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The Summer Solstice – Part 2

The morning sun tiptoes into the partitioned-off corner of my room; the smells of strong spices and baking pastries fill my nose; the sounds of crowing roosters  echo in the surrounding hills; and my 0700 alarm goes off, shattering all of it.

Alex, Me, and Paul

Alex, Me, and Paul

This was the typical morning during my stay in Road Town.  No air conditioning, brisk cold showers, and a light breakfast.  I loved every minute of it.  Very seldom do I get out of bed with such zeal, but in the islands, I am more than eager to go out to meet the day.  And on this particular day, I was to board s/v Solstice, the custom Cape George Cutter 31, built from a bare hull by Paul Exner over the course of nearly a decade.

Our originally discussed itinerary was to meetup at Trellis Bay on June 4th, sail over to Virgin Gorda, followed by an all-day sail to St. Croix, where we would tour the island for a few days then head back to the BVI.  However,  much to my surprise, Paul suggested we sail over to Puerto Rico and tour the Spanish Virgins- Vieques and Culebra – returning back to the BVI at the end of the week.  I was thrilled!  Our third crew member Alex arrived, and after a meet and greet, a few swigs of “Botany Bay” rum, and a brief discussion of our trip, we hopped in the dink and motored over to Solstice.  Paul gave us a thorough tour of the boat and a safety briefing, then we weighed anchor to head off to Norman Island.

The Bight, Norman Island

The Bight, Norman Island

As we approached the crowded mooring field in the The Bight, a large bay on the western side of Norman Island, Paul said, “Ryan, I want you on the tiller; Alex you’ll trim the yankee. We’re gonna have a little fun.”  We entered the anchorage with full sail and significant speed.  Being my first experience of mooring in a place like this, I fully expected to drop sails and motor to our mooring ball.  Well I was wrong.  We zipped through the mooring field, tacking within feet of the charter boats, zig-zagging through the anchorage with ease.  People were coming out on their decks, pointing and taking pictures.  It was a RUSH!  After a few of these victory laps, we sailed up to our mooring ball and dropped the sails, never turning on the engine.  The purpose of this exercise was to show us (and others) that it CAN be done. Though I probably wouldn’t try it singlehanded, it was a real confidence builder. I’d give anything to see some of those pics. :)  We finished the evening off with a snorkel around the neighboring reef and some dinner and drinks at the Willy-T, a steel barque converted to a raucous floating bar and restaurant.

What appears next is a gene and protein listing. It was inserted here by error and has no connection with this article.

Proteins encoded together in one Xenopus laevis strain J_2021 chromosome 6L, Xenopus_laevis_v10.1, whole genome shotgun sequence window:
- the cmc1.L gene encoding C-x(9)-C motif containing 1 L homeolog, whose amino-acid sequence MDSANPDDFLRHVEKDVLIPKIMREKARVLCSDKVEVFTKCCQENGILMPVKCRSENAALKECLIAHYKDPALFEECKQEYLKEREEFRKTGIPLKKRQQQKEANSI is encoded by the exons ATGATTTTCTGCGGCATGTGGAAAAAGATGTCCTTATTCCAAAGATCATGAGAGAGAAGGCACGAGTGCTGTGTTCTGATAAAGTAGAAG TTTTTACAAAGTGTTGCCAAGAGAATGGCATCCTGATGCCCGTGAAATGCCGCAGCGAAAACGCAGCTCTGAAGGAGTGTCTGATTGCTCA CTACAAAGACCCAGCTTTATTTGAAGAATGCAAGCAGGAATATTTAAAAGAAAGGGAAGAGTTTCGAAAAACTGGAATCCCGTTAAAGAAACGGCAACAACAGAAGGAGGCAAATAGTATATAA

Story time at Foxy's

Story time at Foxy’s

Do you ever wake up in the morning and have absolutely no idea where you are or what year it is?  Well, the next day was liked that for me.  I awoke down in the cabin (not without a slight hangover), and after a few blinky sluggish moments, I realized I was still aboard Solstice in an incredibly beautiful anchorage.  We got some coffee going, and while Paul whipped up some scrambled eggs, Alex and I got the boat ready to make sail.  After breakfast, we sailed off our mooring and headed northwest on a swift broad reach to Jost van Dyke, where we would check out of the BVI en route to Puerto Rico.  We killed that afternoon with Painkillers and conch fritters, storytelling, and the sounds of reggae at Foxy’s.  Monday was to be our longest sail of the trip – downwind to Fajardo, Puerto Rico – so an early departure was the plan.

Plotting on Paper

Plotting on Paper

At 0200, alarms broke the snoring and slumber, and the ritual of readying Solstice began.  This typically meant securing the lee cloths in the cabin, stowing any loose gear, and tidying up the galley. On deck, Alex and I deflate and stow the dinghy, prepare the mainsail, shackle the halyards, and run the headsail sheets ensuring they’re fair and clear.  One of my additional responsibilities for our daily passages was navigation.  We had a chartplotter, but one of my primary points of focus on this trip was to learn navigation by paper charts.  So each morning (or the night prior), I would spend some time establishing a rough route plan, and whilst underway, would take a fix every hour plotting our position and course in the log.  Our plan for this day was a downwind sail of about 60nm , with St. Thomas and Culebra to port.  And at 0400, with a granola bar and an apple in my belly, we hoisted the main and pointed Solstice’s bow southwest out of Great Harbour for what was to be one of the best days of sailing I’ve ever had.  It just keeps getting better and better.

– Ryan


Sunrise over Jost van Dyke

Published in Ryan Bradfield
Updated: July 14, 2016 — 15:07
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